Money & Banking

Thanks to policy switch, tide turns for Indian bonds in just two weeks; global funds rush in

Bloomberg February 17 | Updated on February 18, 2020 Published on February 17, 2020

Just a month ago, global funds could not wait to dump India’s sovereign bonds. Now, they are rushing back at the fastest pace in more than two years.

Foreigners bought $1.9 billion of the debt in the first two weeks of February, set for the highest monthly inflow since June 2017.

The sudden switch is a testimony to the unprecedented changes introduced by policy makers. In an attempt to fund record borrowings, Prime Minister Modi Narendra is lifting foreign investment limits on some bonds, while the Reserve Bank of India has introduced long-term reverse repurchases to lower borrowing costs.

“The RBI’s policy bias has supported inflows and contributed to the strong rally in the shorter tenors,” said Stuart Ritson, a fund manager for emerging-market debt at Aviva Investors in Singapore.

“The fiscal and inflation backdrop is challenging, but the RBI policy should help support the market.”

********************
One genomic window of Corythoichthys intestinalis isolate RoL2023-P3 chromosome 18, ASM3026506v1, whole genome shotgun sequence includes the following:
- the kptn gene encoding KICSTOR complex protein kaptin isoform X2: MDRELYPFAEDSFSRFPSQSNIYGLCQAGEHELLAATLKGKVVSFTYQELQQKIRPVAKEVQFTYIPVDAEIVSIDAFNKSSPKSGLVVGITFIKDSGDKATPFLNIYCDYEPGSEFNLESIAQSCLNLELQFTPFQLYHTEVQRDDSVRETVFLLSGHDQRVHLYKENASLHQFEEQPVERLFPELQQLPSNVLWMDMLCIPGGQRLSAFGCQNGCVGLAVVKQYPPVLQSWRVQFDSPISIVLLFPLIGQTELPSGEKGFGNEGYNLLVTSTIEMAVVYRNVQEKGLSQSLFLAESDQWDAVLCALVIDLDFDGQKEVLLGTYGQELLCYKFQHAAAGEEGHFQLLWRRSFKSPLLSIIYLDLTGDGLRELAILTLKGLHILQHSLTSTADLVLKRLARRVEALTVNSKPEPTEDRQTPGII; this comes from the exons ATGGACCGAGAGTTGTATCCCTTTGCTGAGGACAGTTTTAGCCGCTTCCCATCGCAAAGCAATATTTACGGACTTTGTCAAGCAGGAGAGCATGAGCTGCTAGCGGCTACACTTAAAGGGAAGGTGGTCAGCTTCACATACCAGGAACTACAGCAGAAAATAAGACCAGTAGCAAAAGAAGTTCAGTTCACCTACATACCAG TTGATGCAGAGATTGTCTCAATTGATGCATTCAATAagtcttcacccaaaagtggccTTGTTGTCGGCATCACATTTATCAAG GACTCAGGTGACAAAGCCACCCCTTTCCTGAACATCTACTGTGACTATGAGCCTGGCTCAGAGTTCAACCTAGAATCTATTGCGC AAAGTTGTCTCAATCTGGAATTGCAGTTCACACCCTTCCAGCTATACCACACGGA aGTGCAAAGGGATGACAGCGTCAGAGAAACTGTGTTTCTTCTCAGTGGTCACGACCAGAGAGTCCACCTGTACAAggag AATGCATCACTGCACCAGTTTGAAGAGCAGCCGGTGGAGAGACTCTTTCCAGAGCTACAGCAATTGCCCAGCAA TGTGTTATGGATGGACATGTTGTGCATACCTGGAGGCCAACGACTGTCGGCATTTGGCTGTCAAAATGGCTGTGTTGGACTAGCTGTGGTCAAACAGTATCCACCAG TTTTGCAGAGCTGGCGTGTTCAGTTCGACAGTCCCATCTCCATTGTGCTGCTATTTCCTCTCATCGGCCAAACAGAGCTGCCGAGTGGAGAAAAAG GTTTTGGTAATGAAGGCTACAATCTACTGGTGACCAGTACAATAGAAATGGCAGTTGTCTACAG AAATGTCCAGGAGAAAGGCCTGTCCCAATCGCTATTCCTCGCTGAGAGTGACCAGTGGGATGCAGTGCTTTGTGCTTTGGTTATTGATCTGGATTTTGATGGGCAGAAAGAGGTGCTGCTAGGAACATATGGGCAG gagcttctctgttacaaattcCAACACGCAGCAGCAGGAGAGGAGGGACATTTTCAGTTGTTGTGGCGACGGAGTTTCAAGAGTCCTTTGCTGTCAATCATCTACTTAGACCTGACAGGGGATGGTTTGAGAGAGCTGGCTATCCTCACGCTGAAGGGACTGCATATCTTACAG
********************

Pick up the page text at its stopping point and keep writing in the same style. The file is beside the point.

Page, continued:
After five interest-rate cuts in 2019 failed to jump-start a slowing economy, the RBI has taken to unconventional policies.

It first used a Federal Reserve style-like Operation Twist, and then on February 6, added a measure similar to the European Central Bank’s long-term refinancing operation as surging inflation restricts more rate cuts.

The biggest beneficiaries

Shorter-tenor bonds have been the biggest beneficiaries of the RBI’s plan to inject as much as $14 billion through one- and three-year funding operations.

Foreign holdings of sovereign debt due in 2024, with a coupon of 7.32 per cent, rose to about 11 per cent on February 14 from 7 per cent on February 5. The yields fell 31 basis points in that period, compared to a 11 basis points drop in the benchmark 10-year bond.

India is attracting inflows just as Indonesia, Asia’s other major high-yielding bond market, sees outflows. Foreign funds sold $835.3 million of Indonesian debt so far in February on concern the coronavirus outbreak may impact Chinese demand for the nations exports.

“Indian bonds are very attractive in the context of Asian bonds, given their high yields and lower volatility that increase risk-adjusted returns,” said Lin Jing Leong, a Singapore-based investment manager at Aberdeen Asset Management Asia Ltd.

“Bond markets will certainly be supported due to the RBI’s long-term repo operations and more policy easing,” he said.

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Published on February 17, 2020
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